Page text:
I was pretty darn exhausted for days afterward, but I wouldn't have missed this camp for anything!

This memorial is for Game Wardens and Natural Resource Officers who lost their lives in the course of duty. It is located at the North American Game Warden Museum.

 The 9/11 Memorial
Ten steel Girders from the Word Trade Center were installed at the International Peace Garden.


The Peace Tower 
120 feet high with two of the columns located in Manitoba, Canada and two in North Dakota, USA. The columns are separate and independent but located on a common base which is intended to represent democracy.

150 girls tie dyed pillow cases

 The girls and leaders planted about 700 trees. (I took pictures)

We made a lot of new friends.

Tuesday, May 1, 2012

What a Lot of Blogging!

What a month this had been!

All this blogging has been a lot of work! I think I probably overwhelmed some of my regular readers and few of you writer/ editor types were probably not too thrilled with viewing all of my baby writing assignments.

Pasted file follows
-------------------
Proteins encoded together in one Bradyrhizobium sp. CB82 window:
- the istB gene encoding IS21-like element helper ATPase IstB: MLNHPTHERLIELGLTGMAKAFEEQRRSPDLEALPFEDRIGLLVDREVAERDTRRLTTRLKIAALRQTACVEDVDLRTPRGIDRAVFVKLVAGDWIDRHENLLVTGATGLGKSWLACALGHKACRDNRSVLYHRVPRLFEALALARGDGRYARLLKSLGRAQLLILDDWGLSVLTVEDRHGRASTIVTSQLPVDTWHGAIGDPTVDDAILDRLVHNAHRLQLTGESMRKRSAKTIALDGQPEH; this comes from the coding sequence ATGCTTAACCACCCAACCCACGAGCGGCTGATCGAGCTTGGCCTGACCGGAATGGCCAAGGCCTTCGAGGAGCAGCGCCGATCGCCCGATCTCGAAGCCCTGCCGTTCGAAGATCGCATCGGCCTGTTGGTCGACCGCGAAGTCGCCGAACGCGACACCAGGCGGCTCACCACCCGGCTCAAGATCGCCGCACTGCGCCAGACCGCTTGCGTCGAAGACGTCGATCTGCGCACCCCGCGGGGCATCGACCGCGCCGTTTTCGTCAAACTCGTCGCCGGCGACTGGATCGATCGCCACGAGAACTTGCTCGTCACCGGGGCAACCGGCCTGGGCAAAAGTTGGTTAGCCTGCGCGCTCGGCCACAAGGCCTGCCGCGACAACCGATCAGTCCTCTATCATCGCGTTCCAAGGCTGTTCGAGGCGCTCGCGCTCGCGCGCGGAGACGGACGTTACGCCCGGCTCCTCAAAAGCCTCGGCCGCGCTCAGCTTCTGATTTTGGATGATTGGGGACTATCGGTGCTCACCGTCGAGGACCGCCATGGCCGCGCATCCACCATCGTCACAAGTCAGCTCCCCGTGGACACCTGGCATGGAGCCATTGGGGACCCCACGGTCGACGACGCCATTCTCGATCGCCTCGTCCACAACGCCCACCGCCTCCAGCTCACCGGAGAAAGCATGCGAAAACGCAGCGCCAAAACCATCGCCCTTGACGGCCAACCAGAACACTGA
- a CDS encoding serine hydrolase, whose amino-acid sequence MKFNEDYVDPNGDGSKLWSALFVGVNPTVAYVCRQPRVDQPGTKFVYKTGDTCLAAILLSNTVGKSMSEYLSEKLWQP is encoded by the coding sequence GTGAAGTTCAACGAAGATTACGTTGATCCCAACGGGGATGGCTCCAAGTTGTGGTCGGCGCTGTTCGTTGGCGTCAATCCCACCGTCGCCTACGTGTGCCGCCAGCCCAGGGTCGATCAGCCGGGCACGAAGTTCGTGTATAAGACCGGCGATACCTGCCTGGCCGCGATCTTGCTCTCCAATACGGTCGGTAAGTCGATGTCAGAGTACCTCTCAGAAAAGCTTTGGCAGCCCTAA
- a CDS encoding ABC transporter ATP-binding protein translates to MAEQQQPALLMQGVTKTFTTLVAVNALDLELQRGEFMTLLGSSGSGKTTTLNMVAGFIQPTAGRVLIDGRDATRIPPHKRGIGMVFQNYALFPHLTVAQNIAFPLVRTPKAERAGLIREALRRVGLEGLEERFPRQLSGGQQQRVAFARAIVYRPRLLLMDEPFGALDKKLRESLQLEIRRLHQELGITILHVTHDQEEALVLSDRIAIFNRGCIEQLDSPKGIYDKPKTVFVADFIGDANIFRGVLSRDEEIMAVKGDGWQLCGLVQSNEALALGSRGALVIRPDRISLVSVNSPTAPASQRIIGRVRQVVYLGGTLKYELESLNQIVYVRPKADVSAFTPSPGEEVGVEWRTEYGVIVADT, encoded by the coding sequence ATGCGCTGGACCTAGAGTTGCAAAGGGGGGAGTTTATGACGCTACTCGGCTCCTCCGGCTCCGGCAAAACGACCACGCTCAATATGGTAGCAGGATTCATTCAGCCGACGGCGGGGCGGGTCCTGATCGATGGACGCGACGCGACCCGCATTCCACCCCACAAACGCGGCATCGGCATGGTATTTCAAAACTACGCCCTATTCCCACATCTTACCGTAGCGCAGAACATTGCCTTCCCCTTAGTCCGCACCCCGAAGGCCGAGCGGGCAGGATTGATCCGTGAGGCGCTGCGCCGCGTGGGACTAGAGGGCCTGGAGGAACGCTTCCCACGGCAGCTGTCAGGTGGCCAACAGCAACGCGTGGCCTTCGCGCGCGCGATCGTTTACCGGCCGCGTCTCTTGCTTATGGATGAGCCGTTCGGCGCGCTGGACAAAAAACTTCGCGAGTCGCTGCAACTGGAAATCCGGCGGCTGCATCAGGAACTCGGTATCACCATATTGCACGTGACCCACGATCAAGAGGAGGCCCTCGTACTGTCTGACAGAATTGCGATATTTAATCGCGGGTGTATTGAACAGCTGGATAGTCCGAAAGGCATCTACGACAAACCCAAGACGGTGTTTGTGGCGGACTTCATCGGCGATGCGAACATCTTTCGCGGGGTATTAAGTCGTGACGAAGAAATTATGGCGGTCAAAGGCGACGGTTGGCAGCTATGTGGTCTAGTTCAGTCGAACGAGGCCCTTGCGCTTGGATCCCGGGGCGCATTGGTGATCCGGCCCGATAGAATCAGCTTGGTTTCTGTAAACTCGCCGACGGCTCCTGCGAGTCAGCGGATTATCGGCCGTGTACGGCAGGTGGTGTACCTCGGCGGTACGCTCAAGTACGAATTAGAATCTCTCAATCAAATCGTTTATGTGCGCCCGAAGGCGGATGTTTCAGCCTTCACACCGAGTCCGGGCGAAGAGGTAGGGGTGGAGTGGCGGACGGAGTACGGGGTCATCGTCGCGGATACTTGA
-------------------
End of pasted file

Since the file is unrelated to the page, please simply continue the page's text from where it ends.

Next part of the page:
I can write a mean lab report or a research based science paper. Creative writing? Who me? I skipped that part in high school. I started creating web pages with an interest in the technical aspects and grew to love creating the overall design of documents and web pages. Written content was never my major concern.

I think this experience has been good for me. I really feel like I have loosened up a bit and maybe shared more that I would have without the daily practice. To some extent I was surprised at the range of emotions that certain challenges brought out of me and found that it was a cathartic experience.

I liked producing a variety of post styles. I also enjoyed the challenge of creative freedom within a few guidelines. I even learned about an assortment of online resources. One of the posts involved producing a MadLib poem using an online generator.  The resulting post is kind of odd, but what a useful challenge that turned out to be! I found web pages with lists of parts of speech because I was running out of adverbs. I wanted to use more health related words so I opened a thesaurus for the first time in decades. There was an option to practice editing the resulting poem to try and improve it. All this just had to be good for me as a budding writer!